At least she didn’t ninja my epic helm that drops in Scholomance. LOL, actually I haven’t played WoW in months.
But anyway, my earlier entry on a recent Alice B. Sheldon – James Tiptree, Jr. biography made the Seventh Blog Carnival of Feminist Science Fiction and Fantasy Fans. Sweet! Seriously, I’m jazzed about this. I wasn’t really expecting anyone besides friends and family to be paying attention to this blog so early on, so *any* outside attention is cool – to be grouped here with other fine company just adds sweet icing to the cake.
Not only is this author’s blog interesting, but so is her site – but frankly, I don’t think ninjas would be that bulky as portrayed in the art for her forthcoming book. Lats that big would only slow a ninja down, I should think. Aren’t they more about wiry, fast-twitch muscle fibers, than bulky, look-good-walking-down-the-street-in-the-Castro, slow-twitch fibers? But on second thought, if the gym-rat look turns you on, well, a girl can dream, I suppose. Why not?
Seriously, her site is cool, and free e-books rule. Ever so much more so when they involve “kickass ninja smut.” I’m going to have to look into that, come to think of it. …
But I digress (as I am wont to do). I should just abbreviate that sentence from now on. BID(AIAWTD).
Anyway, the links in the Seventh Blog Carnival feature some interesting stuff. I was particularly taken with this entry from another author’s blog. In a post that discusses sexism and harassment at cons (once again I’m learning just how ignorant I am with regard to thinking that most sci-fi geeks would just naturally be above that sort of thing), Pamela Taylor discusses how wearing a hajib can be an expression of feminist ideals – and is for her. And don’t misunderstand, she’s not an apologist, by any means; she makes a valid, rational argument as to why a feminist woman would want to wear a hajib, and at the same time calls out the sexism found in both the worlds of science fiction, its fans and Islam. As she concludes:
These two communities — one that would claim to uphold the purest values, and the other which would claim to uphold the most modern — make strange bedfellows indeed, and the fact that they are both falling down with regards to women and harassment points to the need for more work to be done across the board.
… And Then There is the Sexism in Star Trek
She calls bullshit on the original Star Trek as well, which, while arguably ahead of its time in terms of the roles of women and minorities (first interracial kiss on TV!), is still undeniably sexist by today’s standards (I know, I was up until the wee hours this past Sunday morning watching a Star Trek marathon on cable). I always found it wonderfully ironic that on the Star Trek franchise with the woman ship captain, Star Trek: Voyager, we still had a super-hot babe running around in skin-tight outfits. While I readily admit to happily ogling Jeri Ryan, I also readily admit, it wasn’t the most, um, progressive aspect of the show.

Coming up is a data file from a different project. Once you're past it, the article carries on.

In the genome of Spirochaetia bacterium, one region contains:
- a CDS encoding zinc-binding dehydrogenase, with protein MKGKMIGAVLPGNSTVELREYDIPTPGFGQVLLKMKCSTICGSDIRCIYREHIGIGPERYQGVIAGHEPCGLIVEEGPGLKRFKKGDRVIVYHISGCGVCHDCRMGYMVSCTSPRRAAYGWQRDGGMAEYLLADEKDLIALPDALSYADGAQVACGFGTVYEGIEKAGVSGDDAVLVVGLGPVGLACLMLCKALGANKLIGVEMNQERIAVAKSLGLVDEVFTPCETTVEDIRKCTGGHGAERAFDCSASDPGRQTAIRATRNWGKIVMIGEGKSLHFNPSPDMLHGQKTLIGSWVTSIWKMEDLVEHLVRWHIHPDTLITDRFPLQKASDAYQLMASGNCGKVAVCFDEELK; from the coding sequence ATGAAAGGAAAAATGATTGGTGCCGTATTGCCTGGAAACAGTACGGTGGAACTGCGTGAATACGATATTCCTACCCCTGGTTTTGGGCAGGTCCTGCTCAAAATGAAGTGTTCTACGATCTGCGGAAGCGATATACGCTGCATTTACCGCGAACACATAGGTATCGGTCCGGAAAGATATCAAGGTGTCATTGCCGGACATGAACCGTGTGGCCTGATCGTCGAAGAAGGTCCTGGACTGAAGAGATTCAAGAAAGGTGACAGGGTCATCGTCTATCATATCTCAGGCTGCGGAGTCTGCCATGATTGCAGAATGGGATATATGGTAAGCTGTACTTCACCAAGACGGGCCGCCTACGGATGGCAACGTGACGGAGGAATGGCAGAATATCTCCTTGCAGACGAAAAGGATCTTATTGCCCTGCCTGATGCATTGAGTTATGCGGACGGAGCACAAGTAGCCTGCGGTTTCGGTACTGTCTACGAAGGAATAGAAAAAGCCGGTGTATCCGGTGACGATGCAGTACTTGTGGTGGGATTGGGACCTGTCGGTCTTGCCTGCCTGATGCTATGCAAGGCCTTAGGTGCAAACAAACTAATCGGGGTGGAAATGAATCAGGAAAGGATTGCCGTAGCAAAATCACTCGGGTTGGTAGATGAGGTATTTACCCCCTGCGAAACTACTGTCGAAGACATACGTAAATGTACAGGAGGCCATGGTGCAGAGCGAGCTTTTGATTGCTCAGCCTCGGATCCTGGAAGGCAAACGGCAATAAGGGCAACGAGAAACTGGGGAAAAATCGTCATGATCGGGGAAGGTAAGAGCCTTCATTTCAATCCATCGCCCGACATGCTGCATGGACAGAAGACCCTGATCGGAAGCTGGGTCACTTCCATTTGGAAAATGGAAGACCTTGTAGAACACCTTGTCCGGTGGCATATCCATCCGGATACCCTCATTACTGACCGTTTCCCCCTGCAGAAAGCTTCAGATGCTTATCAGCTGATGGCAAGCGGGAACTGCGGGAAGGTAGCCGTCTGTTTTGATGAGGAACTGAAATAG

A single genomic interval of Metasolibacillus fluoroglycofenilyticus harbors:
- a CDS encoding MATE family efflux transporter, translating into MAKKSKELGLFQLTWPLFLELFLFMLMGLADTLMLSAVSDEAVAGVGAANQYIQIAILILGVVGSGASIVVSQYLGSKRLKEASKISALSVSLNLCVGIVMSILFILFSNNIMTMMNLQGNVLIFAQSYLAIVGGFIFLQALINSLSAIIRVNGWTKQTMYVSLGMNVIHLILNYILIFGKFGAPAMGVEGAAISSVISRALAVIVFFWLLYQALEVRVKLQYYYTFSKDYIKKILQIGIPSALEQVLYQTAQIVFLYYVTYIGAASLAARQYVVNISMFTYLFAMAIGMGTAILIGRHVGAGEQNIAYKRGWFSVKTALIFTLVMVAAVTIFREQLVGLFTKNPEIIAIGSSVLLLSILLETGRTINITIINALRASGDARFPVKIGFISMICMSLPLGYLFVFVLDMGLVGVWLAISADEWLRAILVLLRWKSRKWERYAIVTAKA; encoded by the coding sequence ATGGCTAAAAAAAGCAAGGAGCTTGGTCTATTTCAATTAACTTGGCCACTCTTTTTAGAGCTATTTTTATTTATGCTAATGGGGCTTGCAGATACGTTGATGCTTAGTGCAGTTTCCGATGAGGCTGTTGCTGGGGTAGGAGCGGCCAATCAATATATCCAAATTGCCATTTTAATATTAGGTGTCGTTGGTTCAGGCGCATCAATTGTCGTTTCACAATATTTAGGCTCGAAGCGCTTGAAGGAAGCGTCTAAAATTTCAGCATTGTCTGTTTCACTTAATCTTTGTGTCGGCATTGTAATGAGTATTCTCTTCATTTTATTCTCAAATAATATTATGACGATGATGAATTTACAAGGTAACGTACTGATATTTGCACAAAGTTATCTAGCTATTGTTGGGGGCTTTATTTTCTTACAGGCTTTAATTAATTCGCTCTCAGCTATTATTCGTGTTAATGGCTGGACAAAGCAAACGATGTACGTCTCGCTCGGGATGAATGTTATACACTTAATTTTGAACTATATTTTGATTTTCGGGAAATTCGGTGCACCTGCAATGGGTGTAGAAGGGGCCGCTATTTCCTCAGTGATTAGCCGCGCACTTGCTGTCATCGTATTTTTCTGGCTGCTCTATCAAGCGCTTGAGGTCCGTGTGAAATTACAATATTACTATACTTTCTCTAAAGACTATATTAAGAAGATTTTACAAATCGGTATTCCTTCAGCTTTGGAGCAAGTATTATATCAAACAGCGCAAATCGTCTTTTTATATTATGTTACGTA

Ditto for Jolene Blalock on Star Trek: Enterprise. Let’s face it: her outfit was not exactly logical, unless she was trying to distract a slow-witted, emotional human male like myself. I argued with a girlfriend once, who was defending 7 of 9’s and T’Pol’s skimpy outfits by saying that as a Borg (former Borg? Borg, retired?) or a Vulcan, they weren’t subject to human cultural hang-ups, and that unless it were a matter of physical comfort or protection, likely wouldn’t bother wearing any clothes at all.
I, of course, would have been in favor of this; had I been Voyager’s captain, there would have been standing orders to keep the bridge thermostat at about 35 degrees C (that’s about 95 degrees F for you Luddites out there). But that argument doesn’t stand up for our lovely Vulcan first officer. My non-nerd girlfriend wasn’t aware (as you no doubt are, if you are still reading at this point) that Vulcans come from a hot, dry desert planet, one that is very hot by human standards. So, ostensibly, the interior of the Enterprise, set for human comfort, would feel cold and clammy to T’Pol, who logically would more likely be wearing an anorak than her usual attire, which was about one polyester molecule thick. Nevertheless, having acknowledged this inherent Trek sexism (Trekism?), she sure was very pleasant to look at. And that short hair … oh my. That would be another standing order.
This reminds me: I still can’t think about Jeri Ryan without remembering how it came out in the divorce proceedings between her and now-former U.S. Congressman Jack Ryan that he frequently tried to drag her to sex clubs and cajole her into having sex with him in front of strangers, or having sex with strangers in front of him, or some such freakishness. Can’t help but think: “um dude? Jack, ole buddy … WTF? I’ve been accused of being pretty kinky myself, but damn, dude, you were married to Jeri Ryan. You snuggled up next to 7 of 9 when you turned out the lights at night. Jeez, wasn’t that enough for ya? You just had to get greedy, huh? Idiot.”
Wow, we are pigs; a pretty sorry lot on the whole I guess :p I always assumed that science fiction, cons and so forth would be bastions of feminism; at least a safe harbor of open-minded individuals. I guess not.
And speaking of supposedly feminist shows that actually are not so much, I’m off to watch a rerun of the L-Word before bed … oh, Shane … hurt me.